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Muhammed Movie Crew Member Sheds Light On Film's Production

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Jimmy Israel, who briefly worked on Desert Warriors , the crude film that would become Innocence of Muslims , speaks out: “I don't quite understand how this film could create this.”

The bizarre video that has been cited in deadly protests in Egypt and Libya has been disowned by its actors and linked to a mysterious figure — allegedly the manager of a film company — named Nakoula Basseley Nakoula.

An AP report suggests that Nakoula may be the "Sam Bacile" who posted the video on YouTube; my conversation a man who operates a real estate company under the name Jimmy Israel, and whose website was linked to the film's production, offers another link to Nakoula.

Israel, who said he worked previously in theater and film production, said he came to the project, which was at the time called Desert Warriors, through his friend, the original director, who he refused to name. "I was going to produce it for him," he said, "but the original producer came back."

Israel said he initially auditioned for a part in the movie, where he met a man who referred to himself as Sam Bacile or Bassiel. He was then asked to help with the production instead. He read the script, which he described as "awful — terribly bloody," but hoped he might be able to influence the film as the production progressed. At the time he was told by his friend — the director — and Bacile that the film was about the historical persecution of Coptic Christians. "That's what I understood it was about," said Israel, who noted that there were flashbacks to Muhammed "being a hypocrite," in the script, but nothing quite as inflammatory as what made it to YouTube. An actress involved in the production told Gawker that the script she worked from had very little to do with Islam or Muhammed. Indeed, the video on YouTube is crudely dubbed over at many points.

Israel's time on the production was early and short: "I worked for two days going over the script," says Israel, "finding the casting venue, and putting the ad in Backstage, and trying to find a SAG deal." (BuzzFeed located him because a casting call for the film features a jimmyisrael.com email address).

"Bacile," or someone, decided to turn down the deal due to budgetary reasons. Israel suggests that, despite earlier reports that the film had millions of dollars of outside financing, the total outlay for the project couldn't have exceeded $100,000. He evidently owes Israel and others money, though Israel didn't specify what for.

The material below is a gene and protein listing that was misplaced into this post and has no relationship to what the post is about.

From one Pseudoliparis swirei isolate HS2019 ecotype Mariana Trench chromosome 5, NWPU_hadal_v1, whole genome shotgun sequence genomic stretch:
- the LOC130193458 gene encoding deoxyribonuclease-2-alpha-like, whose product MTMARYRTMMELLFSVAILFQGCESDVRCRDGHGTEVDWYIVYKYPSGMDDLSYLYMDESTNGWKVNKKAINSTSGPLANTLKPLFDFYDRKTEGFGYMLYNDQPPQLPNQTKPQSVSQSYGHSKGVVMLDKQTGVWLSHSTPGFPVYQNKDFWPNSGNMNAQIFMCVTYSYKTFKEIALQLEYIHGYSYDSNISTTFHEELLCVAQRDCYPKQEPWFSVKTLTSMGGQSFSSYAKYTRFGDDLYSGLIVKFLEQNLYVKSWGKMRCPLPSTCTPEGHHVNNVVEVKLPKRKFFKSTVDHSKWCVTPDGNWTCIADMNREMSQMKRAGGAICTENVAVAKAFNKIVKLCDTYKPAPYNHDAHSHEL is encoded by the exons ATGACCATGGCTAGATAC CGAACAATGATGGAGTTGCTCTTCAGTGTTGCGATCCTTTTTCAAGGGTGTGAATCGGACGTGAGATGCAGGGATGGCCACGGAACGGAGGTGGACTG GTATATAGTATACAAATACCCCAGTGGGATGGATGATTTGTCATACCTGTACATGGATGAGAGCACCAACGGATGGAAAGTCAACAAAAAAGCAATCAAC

"I thought I had a chance of pushing with Sam to change the screenplay," says Israel, who left the project almost immediately. "I would not stay with the film if Sam would not agree to certain changes. I don't work on that kind of film, I'm glad I was replaced."

The result, he said, is a "terrible film that's very poorly made."

In Israel's telling, it was Sam Bacile — a man he met a number of times, and who insisted that was his real name — who turned the film into a piece of religious incitement. "Sam portrayed [Muhammed] as being a sex addict and killing people left and right and having henchmen kill people and so forth," he says, "I don't know about Muhammed at all." The reason for his initial participation was money: "It was really just for hire, I'm not a wealthy man."

In my discussion with Israel, which ended when his phone apparently died, he provided a bizarre sketch of Sam Bacile, who it seems very likely is, in fact, Nakoula Basseley Nakoula. (While Israel said he had never met anyone by that name, the name Bacile gave to Israel for the SAG registration was Abnob Nakoula Basseley, and Israel describes him as about the same age as that given in the AP report.) At one point Bacile claimed to have cancer, which didn't turn out to be true. He allegedly went on trips to Egypt to "raise money" for the film. It's hard to rule anything out; I can't be sure, for example, that his friend he would not name, the original director, exists. Likewise, I can't be sure that this isn't part of some larger deception — anything from a prank to some kind of bizarre intelligence operation. It's phenomenally strange.

Israel insists that his anonymous friend, whose initial involvement with the film was overshadowed by Bacile, had no idea things would get out of hand. "Oh yeah, he's got a lot of regrets," Israel said. "He did it primarily for the money," he claimed, though when asked how he thought a film like this could possibly be commercially viable, Israel conceded: "It's very hard to imagine that any distribution compmnay would distribute this."

Israel, who identifies as a "pacifist" liberal with no affiliation to organized religions, and who claims to have no strong opinions about Islam, despite having heard some "alarming" things about the Quran at "seminars," says he supports freedom of religion and expression. "You don't want to go too far," he told me, "and maybe this did."

"Certainly it is very insulting to a muslim to see their Jesus or their Moses being portrayed as a horrible person," he said. "My influence was nil. The effects of the film are because of the way Sam made the film."


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